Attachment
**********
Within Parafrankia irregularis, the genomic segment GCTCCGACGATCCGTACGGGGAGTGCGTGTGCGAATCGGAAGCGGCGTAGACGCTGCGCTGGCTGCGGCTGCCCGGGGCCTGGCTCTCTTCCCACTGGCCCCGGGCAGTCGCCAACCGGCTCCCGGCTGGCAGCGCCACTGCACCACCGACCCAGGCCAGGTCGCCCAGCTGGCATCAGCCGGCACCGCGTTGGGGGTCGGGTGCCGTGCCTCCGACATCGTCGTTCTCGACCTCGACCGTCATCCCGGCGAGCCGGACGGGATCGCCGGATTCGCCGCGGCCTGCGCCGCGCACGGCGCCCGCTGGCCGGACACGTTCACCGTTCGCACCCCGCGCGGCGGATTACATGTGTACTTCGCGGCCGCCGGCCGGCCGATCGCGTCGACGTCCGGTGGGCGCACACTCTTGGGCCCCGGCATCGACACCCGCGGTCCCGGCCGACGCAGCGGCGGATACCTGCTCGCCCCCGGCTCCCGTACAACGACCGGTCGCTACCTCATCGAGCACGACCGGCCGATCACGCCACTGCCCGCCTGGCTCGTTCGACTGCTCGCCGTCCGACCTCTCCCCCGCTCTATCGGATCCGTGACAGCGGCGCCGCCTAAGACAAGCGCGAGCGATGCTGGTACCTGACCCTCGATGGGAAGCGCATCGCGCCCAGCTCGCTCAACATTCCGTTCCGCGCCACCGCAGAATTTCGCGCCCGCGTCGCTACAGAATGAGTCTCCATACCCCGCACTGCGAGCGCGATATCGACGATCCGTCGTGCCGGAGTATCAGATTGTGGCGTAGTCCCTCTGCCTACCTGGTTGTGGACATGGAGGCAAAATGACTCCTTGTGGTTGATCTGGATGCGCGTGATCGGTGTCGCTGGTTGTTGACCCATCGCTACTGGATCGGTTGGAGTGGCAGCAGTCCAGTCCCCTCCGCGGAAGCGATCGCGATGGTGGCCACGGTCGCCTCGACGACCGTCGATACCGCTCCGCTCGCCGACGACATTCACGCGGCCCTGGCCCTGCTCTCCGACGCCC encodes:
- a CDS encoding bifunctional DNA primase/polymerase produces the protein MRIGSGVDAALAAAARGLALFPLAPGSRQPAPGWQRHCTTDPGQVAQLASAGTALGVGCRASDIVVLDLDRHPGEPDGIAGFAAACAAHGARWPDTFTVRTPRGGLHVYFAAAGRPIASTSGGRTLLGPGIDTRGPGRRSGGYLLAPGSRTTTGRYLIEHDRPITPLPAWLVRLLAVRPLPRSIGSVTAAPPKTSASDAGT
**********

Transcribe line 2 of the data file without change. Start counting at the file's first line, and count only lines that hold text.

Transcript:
- a CDS encoding bifunctional DNA primase/polymerase produces the protein MRIGSGVDAALAAAARGLALFPLAPGSRQPAPGWQRHCTTDPGQVAQLASAGTALGVGCRASDIVVLDLDRHPGEPDGIAGFAAACAAHGARWPDTFTVRTPRGGLHVYFAAAGRPIASTSGGRTLLGPGIDTRGPGRRSGGYLLAPGSRTTTGRYLIEHDRPITPLPAWLVRLLAVRPLPRSIGSVTAAPPKTSASDAGT